Sri Lankan MPs risk new unrest by electing unpopular Prime Minister as president
Sri Lankan MPs on Wednesday elected unpopular six-time prime minister Ranil Wickremesinghe as the country’s new president, risking further protests that could complicate emergency relief talks with the IMF.
Wickremesinghe won 134 votes in the 225-seat parliament, beating rebel ruling party MP Dullas Alahapperuma, who got 82 votes, and a candidate from a small left-wing party by three.
Wickremesinghe, who is already acting president, sought to strike a conciliatory tone in a speech after his victory, calling on Alahapperuma and other lawmakers to join him in “starting a meeting” new journey”. However, he did not specify whether he wanted them to join his government.
“The country is in a very bad state and we have huge challenges, so I want everyone’s support. Youth are calling for change,” Wickremesinghe said in parliament.
In an interview with the Financial Times on polling day morning, Central Bank governor Nandalal Weerasinghe made it clear that the new president would have to deal with tough political challenges and called for a bipartisan approach.
“I expect a stable government that can carry out tough economic reforms,” Weerasinghe said. These include raising taxes, eliminating wasteful spending, restructuring state-owned enterprises and raising interest rates to curb rising inflation, the governor said.
“Everyone should support the government to get the country through the difficult period and there will be a recovery after that,” Weerasinghe said. “That’s why people are asking why there isn’t an all-party consensus government and a bipartisan approach to implementing reforms.”
After the defeat in the vote, Alahapperuma said he wanted the new government to “pay attention to the pain of the public crying in the streets”. But he did not say whether he supported Wickremesinghe’s government.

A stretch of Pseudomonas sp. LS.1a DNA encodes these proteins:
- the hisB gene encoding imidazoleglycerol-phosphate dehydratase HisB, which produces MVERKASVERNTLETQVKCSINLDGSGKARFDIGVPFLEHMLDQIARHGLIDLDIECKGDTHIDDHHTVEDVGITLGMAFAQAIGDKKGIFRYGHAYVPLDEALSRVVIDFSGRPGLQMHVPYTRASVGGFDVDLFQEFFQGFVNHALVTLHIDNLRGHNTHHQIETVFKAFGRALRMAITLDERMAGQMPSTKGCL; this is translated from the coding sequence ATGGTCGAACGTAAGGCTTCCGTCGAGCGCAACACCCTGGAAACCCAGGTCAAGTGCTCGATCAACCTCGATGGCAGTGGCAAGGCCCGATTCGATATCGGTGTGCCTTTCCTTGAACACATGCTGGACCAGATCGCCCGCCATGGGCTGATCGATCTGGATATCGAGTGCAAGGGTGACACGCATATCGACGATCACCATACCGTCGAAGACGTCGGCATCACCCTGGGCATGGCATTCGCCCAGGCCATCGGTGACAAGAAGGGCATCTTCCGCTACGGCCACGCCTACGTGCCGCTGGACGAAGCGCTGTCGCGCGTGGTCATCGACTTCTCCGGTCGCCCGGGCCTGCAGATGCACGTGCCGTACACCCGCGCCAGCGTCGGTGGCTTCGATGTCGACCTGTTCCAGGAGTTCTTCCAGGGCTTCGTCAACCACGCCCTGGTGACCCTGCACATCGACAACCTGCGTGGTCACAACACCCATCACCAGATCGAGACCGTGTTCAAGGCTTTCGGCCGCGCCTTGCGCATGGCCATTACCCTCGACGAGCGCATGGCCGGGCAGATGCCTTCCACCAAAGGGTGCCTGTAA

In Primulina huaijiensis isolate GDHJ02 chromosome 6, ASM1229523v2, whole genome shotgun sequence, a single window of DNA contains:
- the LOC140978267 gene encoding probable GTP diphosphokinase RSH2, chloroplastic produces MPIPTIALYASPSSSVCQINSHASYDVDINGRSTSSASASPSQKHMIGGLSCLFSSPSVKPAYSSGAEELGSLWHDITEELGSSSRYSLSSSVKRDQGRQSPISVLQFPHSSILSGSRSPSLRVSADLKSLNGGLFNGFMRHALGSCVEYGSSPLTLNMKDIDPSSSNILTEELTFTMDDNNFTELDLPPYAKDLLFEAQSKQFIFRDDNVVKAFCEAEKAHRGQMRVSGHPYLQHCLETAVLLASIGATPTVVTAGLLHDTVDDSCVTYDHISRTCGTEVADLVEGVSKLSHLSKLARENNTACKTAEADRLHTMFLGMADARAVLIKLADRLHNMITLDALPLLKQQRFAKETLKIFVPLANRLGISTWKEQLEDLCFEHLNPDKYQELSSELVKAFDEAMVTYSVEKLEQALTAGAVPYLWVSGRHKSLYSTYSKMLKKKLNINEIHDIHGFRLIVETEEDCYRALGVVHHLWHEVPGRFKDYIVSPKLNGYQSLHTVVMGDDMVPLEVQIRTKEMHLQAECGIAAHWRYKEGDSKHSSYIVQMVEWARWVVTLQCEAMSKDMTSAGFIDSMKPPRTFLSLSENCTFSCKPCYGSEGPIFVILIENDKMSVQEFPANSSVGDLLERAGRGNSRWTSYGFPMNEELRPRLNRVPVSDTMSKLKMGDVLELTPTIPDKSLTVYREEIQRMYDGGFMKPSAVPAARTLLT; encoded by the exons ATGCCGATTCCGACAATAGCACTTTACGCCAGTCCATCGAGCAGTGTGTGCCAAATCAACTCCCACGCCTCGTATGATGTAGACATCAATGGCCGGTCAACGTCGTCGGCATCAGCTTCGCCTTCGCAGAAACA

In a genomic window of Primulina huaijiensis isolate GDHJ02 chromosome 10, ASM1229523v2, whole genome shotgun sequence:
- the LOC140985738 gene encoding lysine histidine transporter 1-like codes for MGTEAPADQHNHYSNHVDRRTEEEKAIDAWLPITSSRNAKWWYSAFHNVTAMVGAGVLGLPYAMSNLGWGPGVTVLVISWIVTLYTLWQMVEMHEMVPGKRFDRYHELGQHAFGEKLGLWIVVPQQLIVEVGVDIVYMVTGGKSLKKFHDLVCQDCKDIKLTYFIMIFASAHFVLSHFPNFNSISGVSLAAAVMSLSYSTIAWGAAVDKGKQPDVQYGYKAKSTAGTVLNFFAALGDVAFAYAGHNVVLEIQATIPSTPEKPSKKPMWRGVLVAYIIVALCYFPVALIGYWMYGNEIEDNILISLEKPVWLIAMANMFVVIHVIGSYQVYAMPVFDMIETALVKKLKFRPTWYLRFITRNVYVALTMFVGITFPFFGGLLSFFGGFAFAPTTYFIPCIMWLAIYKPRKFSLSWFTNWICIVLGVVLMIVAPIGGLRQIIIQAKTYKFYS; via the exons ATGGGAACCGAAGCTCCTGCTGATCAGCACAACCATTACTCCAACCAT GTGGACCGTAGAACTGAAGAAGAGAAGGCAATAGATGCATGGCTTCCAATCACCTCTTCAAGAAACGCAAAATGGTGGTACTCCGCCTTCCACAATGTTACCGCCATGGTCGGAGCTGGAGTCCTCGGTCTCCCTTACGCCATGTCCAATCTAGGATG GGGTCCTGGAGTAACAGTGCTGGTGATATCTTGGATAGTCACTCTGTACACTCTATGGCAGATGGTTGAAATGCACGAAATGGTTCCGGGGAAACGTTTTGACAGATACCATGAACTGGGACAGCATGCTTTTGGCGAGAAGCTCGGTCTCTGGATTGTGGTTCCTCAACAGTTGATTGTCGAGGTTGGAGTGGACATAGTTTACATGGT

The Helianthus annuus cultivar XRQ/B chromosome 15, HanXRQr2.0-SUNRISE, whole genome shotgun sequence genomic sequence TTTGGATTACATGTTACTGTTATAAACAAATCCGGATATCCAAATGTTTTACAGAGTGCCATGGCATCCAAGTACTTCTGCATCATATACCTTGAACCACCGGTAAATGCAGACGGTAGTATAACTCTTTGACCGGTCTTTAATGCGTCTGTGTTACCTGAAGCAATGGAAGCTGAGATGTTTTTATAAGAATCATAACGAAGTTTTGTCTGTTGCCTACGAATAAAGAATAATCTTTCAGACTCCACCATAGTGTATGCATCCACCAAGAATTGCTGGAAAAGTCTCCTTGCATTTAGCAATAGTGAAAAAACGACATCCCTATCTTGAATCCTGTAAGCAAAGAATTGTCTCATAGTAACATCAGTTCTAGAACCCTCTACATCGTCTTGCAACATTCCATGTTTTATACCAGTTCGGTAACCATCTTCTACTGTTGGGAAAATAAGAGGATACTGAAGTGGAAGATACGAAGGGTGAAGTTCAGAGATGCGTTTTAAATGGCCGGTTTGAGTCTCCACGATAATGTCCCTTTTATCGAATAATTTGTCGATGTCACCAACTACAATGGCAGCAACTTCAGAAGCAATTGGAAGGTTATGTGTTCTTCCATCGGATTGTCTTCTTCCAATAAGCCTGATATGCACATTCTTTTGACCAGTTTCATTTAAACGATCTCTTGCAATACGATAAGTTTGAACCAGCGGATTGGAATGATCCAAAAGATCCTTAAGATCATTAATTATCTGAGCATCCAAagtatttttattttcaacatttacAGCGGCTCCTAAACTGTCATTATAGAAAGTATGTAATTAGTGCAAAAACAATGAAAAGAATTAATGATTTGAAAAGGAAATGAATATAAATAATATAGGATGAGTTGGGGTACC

Sri Lanka has been rocked by months-long protests over soaring prices and fuel shortages, which led to the ousting of former president Gotabaya Rajapaksa, who fled the South Asian island nation of 22 million people. last week.
Sri Lanka owes more than $50 billion abroad, with the largest share going to private bondholders, followed by multilateral lenders and countries including Japan, China and India.
Wickremesinghe must now find a way to regain public trust while pushing through the reforms needed to secure the IMF bailout and debt relief.
But the new president has been turned away by protesters, who accuse him of lacking legitimacy and say he protected Rajapaksa during his previous prime ministership from 2015 to 2019 from corruption allegations.
Earlier this month, protesters ransacked Wickremesinghe’s office and set fire to his private home. Protest organizers on Wednesday called for new rallies in front of the president’s office.
“I cannot think of any examples from his long political career in which he has directly done anything,” said Dinesha Samararatne, a law scholar based in Colombo. specifically to develop the economy or meet the democratic aspirations of the people. new president.
“This crisis requires the servant leadership of our people, not the performance of one person,” she said.